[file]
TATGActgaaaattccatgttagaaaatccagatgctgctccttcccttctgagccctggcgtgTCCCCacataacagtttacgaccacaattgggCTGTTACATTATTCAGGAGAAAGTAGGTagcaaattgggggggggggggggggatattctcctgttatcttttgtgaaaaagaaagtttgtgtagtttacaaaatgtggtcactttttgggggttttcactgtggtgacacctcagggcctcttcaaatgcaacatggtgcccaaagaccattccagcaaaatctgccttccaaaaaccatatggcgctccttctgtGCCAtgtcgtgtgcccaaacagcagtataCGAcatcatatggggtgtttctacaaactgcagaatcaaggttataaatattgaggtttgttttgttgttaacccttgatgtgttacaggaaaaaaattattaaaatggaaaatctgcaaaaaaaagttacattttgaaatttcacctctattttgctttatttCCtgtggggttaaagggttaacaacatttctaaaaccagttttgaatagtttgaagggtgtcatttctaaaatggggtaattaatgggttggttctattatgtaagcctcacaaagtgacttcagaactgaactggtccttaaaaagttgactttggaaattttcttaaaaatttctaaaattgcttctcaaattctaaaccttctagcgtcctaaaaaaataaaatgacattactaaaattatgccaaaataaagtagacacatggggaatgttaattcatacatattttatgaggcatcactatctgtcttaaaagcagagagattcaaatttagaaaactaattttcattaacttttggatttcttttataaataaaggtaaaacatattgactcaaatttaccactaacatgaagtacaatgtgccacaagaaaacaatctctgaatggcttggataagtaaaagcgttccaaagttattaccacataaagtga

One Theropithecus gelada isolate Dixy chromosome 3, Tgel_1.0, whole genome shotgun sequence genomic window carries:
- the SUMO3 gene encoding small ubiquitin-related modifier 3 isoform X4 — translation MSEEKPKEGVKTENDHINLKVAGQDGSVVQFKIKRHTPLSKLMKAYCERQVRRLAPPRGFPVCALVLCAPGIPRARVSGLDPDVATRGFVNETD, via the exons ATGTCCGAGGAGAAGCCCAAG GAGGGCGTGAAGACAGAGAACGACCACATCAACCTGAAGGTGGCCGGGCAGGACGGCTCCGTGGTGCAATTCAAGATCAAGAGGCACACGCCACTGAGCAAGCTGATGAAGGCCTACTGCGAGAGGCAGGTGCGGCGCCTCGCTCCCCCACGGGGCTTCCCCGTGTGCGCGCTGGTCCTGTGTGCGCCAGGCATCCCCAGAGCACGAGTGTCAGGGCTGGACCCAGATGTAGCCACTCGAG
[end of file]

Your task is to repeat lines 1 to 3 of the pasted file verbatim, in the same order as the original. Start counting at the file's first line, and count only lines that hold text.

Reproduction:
TATGActgaaaattccatgttagaaaatccagatgctgctccttcccttctgagccctggcgtgTCCCCacataacagtttacgaccacaattgggCTGTTACATTATTCAGGAGAAAGTAGGTagcaaattgggggggggggggggggatattctcctgttatcttttgtgaaaaagaaagtttgtgtagtttacaaaatgtggtcactttttgggggttttcactgtggtgacacctcagggcctcttcaaatgcaacatggtgcccaaagaccattccagcaaaatctgccttccaaaaaccatatggcgctccttctgtGCCAtgtcgtgtgcccaaacagcagtataCGAcatcatatggggtgtttctacaaactgcagaatcaaggttataaatattgaggtttgttttgttgttaacccttgatgtgttacaggaaaaaaattattaaaatggaaaatctgcaaaaaaaagttacattttgaaatttcacctctattttgctttatttCCtgtggggttaaagggttaacaacatttctaaaaccagttttgaatagtttgaagggtgtcatttctaaaatggggtaattaatgggttggttctattatgtaagcctcacaaagtgacttcagaactgaactggtccttaaaaagttgactttggaaattttcttaaaaatttctaaaattgcttctcaaattctaaaccttctagcgtcctaaaaaaataaaatgacattactaaaattatgccaaaataaagtagacacatggggaatgttaattcatacatattttatgaggcatcactatctgtcttaaaagcagagagattcaaatttagaaaactaattttcattaacttttggatttcttttataaataaaggtaaaacatattgactcaaatttaccactaacatgaagtacaatgtgccacaagaaaacaatctctgaatggcttggataagtaaaagcgttccaaagttattaccacataaagtga

One Theropithecus gelada isolate Dixy chromosome 3, Tgel_1.0, whole genome shotgun sequence genomic window carries:
- the SUMO3 gene encoding small ubiquitin-related modifier 3 isoform X4 — translation MSEEKPKEGVKTENDHINLKVAGQDGSVVQFKIKRHTPLSKLMKAYCERQVRRLAPPRGFPVCALVLCAPGIPRARVSGLDPDVATRGFVNETD, via the exons ATGTCCGAGGAGAAGCCCAAG GAGGGCGTGAAGACAGAGAACGACCACATCAACCTGAAGGTGGCCGGGCAGGACGGCTCCGTGGTGCAATTCAAGATCAAGAGGCACACGCCACTGAGCAAGCTGATGAAGGCCTACTGCGAGAGGCAGGTGCGGCGCCTCGCTCCCCCACGGGGCTTCCCCGTGTGCGCGCTGGTCCTGTGTGCGCCAGGCATCCCCAGAGCACGAGTGTCAGGGCTGGACCCAGATGTAGCCACTCGAG